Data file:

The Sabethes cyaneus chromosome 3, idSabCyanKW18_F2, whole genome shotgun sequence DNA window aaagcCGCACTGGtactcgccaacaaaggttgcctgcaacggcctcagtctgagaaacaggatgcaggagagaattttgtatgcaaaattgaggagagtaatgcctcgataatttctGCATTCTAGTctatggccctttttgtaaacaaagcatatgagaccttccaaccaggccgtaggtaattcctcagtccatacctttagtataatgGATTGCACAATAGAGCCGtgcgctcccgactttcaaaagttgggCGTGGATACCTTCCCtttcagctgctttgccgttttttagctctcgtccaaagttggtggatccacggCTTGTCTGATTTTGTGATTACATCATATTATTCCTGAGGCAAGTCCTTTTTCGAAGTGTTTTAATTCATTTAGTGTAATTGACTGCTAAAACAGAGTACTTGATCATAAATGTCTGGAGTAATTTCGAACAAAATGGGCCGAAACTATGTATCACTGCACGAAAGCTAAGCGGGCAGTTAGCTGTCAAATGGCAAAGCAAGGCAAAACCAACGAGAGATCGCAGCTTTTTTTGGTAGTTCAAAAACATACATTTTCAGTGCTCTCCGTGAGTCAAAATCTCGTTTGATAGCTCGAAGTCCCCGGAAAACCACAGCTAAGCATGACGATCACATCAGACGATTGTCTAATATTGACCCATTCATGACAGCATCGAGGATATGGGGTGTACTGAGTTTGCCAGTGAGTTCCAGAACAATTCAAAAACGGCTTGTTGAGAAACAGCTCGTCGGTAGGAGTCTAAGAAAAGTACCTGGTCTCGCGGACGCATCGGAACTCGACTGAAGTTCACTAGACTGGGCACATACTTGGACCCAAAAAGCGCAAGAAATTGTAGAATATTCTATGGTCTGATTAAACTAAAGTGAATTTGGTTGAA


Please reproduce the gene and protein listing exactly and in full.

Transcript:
The Sabethes cyaneus chromosome 3, idSabCyanKW18_F2, whole genome shotgun sequence DNA window aaagcCGCACTGGtactcgccaacaaaggttgcctgcaacggcctcagtctgagaaacaggatgcaggagagaattttgtatgcaaaattgaggagagtaatgcctcgataatttctGCATTCTAGTctatggccctttttgtaaacaaagcatatgagaccttccaaccaggccgtaggtaattcctcagtccatacctttagtataatgGATTGCACAATAGAGCCGtgcgctcccgactttcaaaagttgggCGTGGATACCTTCCCtttcagctgctttgccgttttttagctctcgtccaaagttggtggatccacggCTTGTCTGATTTTGTGATTACATCATATTATTCCTGAGGCAAGTCCTTTTTCGAAGTGTTTTAATTCATTTAGTGTAATTGACTGCTAAAACAGAGTACTTGATCATAAATGTCTGGAGTAATTTCGAACAAAATGGGCCGAAACTATGTATCACTGCACGAAAGCTAAGCGGGCAGTTAGCTGTCAAATGGCAAAGCAAGGCAAAACCAACGAGAGATCGCAGCTTTTTTTGGTAGTTCAAAAACATACATTTTCAGTGCTCTCCGTGAGTCAAAATCTCGTTTGATAGCTCGAAGTCCCCGGAAAACCACAGCTAAGCATGACGATCACATCAGACGATTGTCTAATATTGACCCATTCATGACAGCATCGAGGATATGGGGTGTACTGAGTTTGCCAGTGAGTTCCAGAACAATTCAAAAACGGCTTGTTGAGAAACAGCTCGTCGGTAGGAGTCTAAGAAAAGTACCTGGTCTCGCGGACGCATCGGAACTCGACTGAAGTTCACTAGACTGGGCACATACTTGGACCCAAAAAGCGCAAGAAATTGTAGAATATTCTATGGTCTGATTAAACTAAAGTGAATTTGGTTGAA